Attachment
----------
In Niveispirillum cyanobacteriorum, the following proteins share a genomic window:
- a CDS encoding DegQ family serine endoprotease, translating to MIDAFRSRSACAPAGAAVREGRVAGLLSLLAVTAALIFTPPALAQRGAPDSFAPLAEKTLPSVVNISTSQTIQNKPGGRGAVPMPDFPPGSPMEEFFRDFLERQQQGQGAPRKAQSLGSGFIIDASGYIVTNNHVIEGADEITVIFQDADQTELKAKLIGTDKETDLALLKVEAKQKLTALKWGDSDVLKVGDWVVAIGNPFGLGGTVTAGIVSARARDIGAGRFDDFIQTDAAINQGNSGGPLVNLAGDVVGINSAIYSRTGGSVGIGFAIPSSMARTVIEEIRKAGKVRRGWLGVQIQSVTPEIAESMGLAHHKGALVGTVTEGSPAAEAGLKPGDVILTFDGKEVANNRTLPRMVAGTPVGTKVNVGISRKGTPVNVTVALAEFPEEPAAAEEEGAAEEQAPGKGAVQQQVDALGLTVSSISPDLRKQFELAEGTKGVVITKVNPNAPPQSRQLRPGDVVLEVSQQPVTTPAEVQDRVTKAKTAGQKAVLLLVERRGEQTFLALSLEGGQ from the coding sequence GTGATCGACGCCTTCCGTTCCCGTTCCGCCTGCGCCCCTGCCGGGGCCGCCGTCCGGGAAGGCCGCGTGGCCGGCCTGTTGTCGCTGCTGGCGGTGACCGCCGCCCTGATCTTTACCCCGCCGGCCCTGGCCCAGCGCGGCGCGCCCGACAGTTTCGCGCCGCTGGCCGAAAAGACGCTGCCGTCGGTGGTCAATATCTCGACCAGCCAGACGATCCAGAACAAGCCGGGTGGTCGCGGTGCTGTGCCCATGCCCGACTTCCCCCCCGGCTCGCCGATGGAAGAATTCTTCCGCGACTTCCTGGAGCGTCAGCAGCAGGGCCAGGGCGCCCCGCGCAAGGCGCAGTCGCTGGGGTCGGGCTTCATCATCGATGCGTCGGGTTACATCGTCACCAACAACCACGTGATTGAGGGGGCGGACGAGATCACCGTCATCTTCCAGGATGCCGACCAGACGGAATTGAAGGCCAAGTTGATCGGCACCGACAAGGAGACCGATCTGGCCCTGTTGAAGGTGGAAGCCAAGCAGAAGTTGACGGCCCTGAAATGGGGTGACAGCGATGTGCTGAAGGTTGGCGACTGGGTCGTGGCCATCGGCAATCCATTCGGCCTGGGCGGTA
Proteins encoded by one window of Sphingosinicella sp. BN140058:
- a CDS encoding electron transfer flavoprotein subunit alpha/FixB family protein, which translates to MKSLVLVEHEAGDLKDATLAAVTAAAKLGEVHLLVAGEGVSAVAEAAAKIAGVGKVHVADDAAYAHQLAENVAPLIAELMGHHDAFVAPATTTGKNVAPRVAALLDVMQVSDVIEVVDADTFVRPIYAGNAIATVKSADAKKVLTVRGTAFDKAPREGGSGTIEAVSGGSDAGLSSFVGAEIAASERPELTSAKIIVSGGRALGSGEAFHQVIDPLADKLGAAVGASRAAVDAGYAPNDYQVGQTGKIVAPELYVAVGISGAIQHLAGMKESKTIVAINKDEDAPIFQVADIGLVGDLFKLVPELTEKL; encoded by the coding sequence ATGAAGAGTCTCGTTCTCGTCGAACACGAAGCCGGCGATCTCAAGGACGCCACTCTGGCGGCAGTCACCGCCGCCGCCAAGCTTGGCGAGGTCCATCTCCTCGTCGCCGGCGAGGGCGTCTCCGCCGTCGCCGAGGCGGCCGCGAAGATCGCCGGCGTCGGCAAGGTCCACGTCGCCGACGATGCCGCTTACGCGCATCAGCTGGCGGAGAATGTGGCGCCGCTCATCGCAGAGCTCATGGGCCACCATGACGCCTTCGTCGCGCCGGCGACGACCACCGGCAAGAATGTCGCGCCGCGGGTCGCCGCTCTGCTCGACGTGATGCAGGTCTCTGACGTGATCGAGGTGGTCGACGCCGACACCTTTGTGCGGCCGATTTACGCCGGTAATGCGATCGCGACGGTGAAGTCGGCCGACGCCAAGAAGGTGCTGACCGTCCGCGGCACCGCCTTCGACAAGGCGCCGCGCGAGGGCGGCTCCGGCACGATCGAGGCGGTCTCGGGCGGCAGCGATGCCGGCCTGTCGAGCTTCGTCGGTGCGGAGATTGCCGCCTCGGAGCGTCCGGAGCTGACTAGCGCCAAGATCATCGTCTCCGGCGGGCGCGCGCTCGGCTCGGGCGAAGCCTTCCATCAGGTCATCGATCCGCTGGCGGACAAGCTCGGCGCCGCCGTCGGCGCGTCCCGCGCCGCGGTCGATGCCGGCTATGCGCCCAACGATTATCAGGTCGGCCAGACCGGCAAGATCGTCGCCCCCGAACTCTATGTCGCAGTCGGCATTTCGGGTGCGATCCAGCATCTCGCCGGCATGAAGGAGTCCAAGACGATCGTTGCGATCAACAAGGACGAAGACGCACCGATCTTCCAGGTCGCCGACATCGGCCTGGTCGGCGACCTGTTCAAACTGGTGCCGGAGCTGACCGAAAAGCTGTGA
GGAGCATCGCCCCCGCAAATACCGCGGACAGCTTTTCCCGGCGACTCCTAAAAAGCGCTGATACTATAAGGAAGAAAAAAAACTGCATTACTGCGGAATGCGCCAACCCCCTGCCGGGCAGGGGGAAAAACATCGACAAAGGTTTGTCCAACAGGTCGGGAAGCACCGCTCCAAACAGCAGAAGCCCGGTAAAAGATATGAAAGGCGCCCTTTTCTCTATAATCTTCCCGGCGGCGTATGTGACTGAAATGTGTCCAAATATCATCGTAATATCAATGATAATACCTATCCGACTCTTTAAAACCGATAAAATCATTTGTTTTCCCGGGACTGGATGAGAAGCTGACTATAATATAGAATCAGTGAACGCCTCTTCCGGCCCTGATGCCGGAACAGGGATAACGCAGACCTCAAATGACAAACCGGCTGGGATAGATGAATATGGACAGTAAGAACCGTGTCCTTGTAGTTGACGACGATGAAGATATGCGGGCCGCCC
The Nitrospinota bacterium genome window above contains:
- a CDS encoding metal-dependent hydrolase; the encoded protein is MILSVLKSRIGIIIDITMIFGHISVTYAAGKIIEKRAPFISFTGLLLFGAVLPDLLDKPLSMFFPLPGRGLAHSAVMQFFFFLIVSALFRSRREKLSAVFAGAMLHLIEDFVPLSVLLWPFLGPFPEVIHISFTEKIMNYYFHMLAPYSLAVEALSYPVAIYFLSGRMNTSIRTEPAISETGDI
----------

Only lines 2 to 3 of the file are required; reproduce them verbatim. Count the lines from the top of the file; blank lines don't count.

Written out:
- a CDS encoding DegQ family serine endoprotease, translating to MIDAFRSRSACAPAGAAVREGRVAGLLSLLAVTAALIFTPPALAQRGAPDSFAPLAEKTLPSVVNISTSQTIQNKPGGRGAVPMPDFPPGSPMEEFFRDFLERQQQGQGAPRKAQSLGSGFIIDASGYIVTNNHVIEGADEITVIFQDADQTELKAKLIGTDKETDLALLKVEAKQKLTALKWGDSDVLKVGDWVVAIGNPFGLGGTVTAGIVSARARDIGAGRFDDFIQTDAAINQGNSGGPLVNLAGDVVGINSAIYSRTGGSVGIGFAIPSSMARTVIEEIRKAGKVRRGWLGVQIQSVTPEIAESMGLAHHKGALVGTVTEGSPAAEAGLKPGDVILTFDGKEVANNRTLPRMVAGTPVGTKVNVGISRKGTPVNVTVALAEFPEEPAAAEEEGAAEEQAPGKGAVQQQVDALGLTVSSISPDLRKQFELAEGTKGVVITKVNPNAPPQSRQLRPGDVVLEVSQQPVTTPAEVQDRVTKAKTAGQKAVLLLVERRGEQTFLALSLEGGQ from the coding sequence GTGATCGACGCCTTCCGTTCCCGTTCCGCCTGCGCCCCTGCCGGGGCCGCCGTCCGGGAAGGCCGCGTGGCCGGCCTGTTGTCGCTGCTGGCGGTGACCGCCGCCCTGATCTTTACCCCGCCGGCCCTGGCCCAGCGCGGCGCGCCCGACAGTTTCGCGCCGCTGGCCGAAAAGACGCTGCCGTCGGTGGTCAATATCTCGACCAGCCAGACGATCCAGAACAAGCCGGGTGGTCGCGGTGCTGTGCCCATGCCCGACTTCCCCCCCGGCTCGCCGATGGAAGAATTCTTCCGCGACTTCCTGGAGCGTCAGCAGCAGGGCCAGGGCGCCCCGCGCAAGGCGCAGTCGCTGGGGTCGGGCTTCATCATCGATGCGTCGGGTTACATCGTCACCAACAACCACGTGATTGAGGGGGCGGACGAGATCACCGTCATCTTCCAGGATGCCGACCAGACGGAATTGAAGGCCAAGTTGATCGGCACCGACAAGGAGACCGATCTGGCCCTGTTGAAGGTGGAAGCCAAGCAGAAGTTGACGGCCCTGAAATGGGGTGACAGCGATGTGCTGAAGGTTGGCGACTGGGTCGTGGCCATCGGCAATCCATTCGGCCTGGGCGGTA
Proteins encoded by one window of Sphingosinicella sp. BN140058: